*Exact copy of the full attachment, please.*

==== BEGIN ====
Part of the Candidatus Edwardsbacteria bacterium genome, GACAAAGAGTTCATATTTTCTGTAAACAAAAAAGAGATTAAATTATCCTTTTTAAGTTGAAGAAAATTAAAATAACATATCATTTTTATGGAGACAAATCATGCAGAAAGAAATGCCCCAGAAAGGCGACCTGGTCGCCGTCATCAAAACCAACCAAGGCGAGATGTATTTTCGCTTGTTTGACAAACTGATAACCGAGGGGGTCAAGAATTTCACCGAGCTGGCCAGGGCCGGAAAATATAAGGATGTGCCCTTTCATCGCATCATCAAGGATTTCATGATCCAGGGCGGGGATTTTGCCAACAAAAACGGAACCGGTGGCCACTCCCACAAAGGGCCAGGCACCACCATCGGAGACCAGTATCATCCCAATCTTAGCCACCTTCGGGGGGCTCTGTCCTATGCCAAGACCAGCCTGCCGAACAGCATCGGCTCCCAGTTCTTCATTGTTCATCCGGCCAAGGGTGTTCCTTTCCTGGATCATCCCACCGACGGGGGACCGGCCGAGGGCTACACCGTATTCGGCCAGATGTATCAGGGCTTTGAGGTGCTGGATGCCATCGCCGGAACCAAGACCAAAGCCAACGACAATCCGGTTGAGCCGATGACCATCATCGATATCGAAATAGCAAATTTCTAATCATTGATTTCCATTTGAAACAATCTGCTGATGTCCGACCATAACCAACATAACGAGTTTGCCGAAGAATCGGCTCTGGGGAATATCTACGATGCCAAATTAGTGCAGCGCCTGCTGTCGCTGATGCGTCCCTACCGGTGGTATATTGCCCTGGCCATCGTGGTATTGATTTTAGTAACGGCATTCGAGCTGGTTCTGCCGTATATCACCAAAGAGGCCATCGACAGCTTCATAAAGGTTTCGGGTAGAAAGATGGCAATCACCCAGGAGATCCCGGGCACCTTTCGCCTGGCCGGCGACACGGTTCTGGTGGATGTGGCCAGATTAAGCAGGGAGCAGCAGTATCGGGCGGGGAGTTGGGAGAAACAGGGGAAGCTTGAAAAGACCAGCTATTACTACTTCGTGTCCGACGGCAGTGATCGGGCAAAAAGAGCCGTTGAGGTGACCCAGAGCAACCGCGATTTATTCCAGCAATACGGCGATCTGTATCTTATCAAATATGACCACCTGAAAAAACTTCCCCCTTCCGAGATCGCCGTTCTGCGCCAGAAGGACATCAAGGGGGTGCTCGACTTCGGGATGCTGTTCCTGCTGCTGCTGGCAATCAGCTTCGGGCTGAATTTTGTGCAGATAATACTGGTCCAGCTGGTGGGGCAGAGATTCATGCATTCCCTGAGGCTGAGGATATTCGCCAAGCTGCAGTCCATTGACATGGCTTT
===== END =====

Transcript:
Part of the Candidatus Edwardsbacteria bacterium genome, GACAAAGAGTTCATATTTTCTGTAAACAAAAAAGAGATTAAATTATCCTTTTTAAGTTGAAGAAAATTAAAATAACATATCATTTTTATGGAGACAAATCATGCAGAAAGAAATGCCCCAGAAAGGCGACCTGGTCGCCGTCATCAAAACCAACCAAGGCGAGATGTATTTTCGCTTGTTTGACAAACTGATAACCGAGGGGGTCAAGAATTTCACCGAGCTGGCCAGGGCCGGAAAATATAAGGATGTGCCCTTTCATCGCATCATCAAGGATTTCATGATCCAGGGCGGGGATTTTGCCAACAAAAACGGAACCGGTGGCCACTCCCACAAAGGGCCAGGCACCACCATCGGAGACCAGTATCATCCCAATCTTAGCCACCTTCGGGGGGCTCTGTCCTATGCCAAGACCAGCCTGCCGAACAGCATCGGCTCCCAGTTCTTCATTGTTCATCCGGCCAAGGGTGTTCCTTTCCTGGATCATCCCACCGACGGGGGACCGGCCGAGGGCTACACCGTATTCGGCCAGATGTATCAGGGCTTTGAGGTGCTGGATGCCATCGCCGGAACCAAGACCAAAGCCAACGACAATCCGGTTGAGCCGATGACCATCATCGATATCGAAATAGCAAATTTCTAATCATTGATTTCCATTTGAAACAATCTGCTGATGTCCGACCATAACCAACATAACGAGTTTGCCGAAGAATCGGCTCTGGGGAATATCTACGATGCCAAATTAGTGCAGCGCCTGCTGTCGCTGATGCGTCCCTACCGGTGGTATATTGCCCTGGCCATCGTGGTATTGATTTTAGTAACGGCATTCGAGCTGGTTCTGCCGTATATCACCAAAGAGGCCATCGACAGCTTCATAAAGGTTTCGGGTAGAAAGATGGCAATCACCCAGGAGATCCCGGGCACCTTTCGCCTGGCCGGCGACACGGTTCTGGTGGATGTGGCCAGATTAAGCAGGGAGCAGCAGTATCGGGCGGGGAGTTGGGAGAAACAGGGGAAGCTTGAAAAGACCAGCTATTACTACTTCGTGTCCGACGGCAGTGATCGGGCAAAAAGAGCCGTTGAGGTGACCCAGAGCAACCGCGATTTATTCCAGCAATACGGCGATCTGTATCTTATCAAATATGACCACCTGAAAAAACTTCCCCCTTCCGAGATCGCCGTTCTGCGCCAGAAGGACATCAAGGGGGTGCTCGACTTCGGGATGCTGTTCCTGCTGCTGCTGGCAATCAGCTTCGGGCTGAATTTTGTGCAGATAATACTGGTCCAGCTGGTGGGGCAGAGATTCATGCATTCCCTGAGGCTGAGGATATTCGCCAAGCTGCAGTCCATTGACATGGCTTT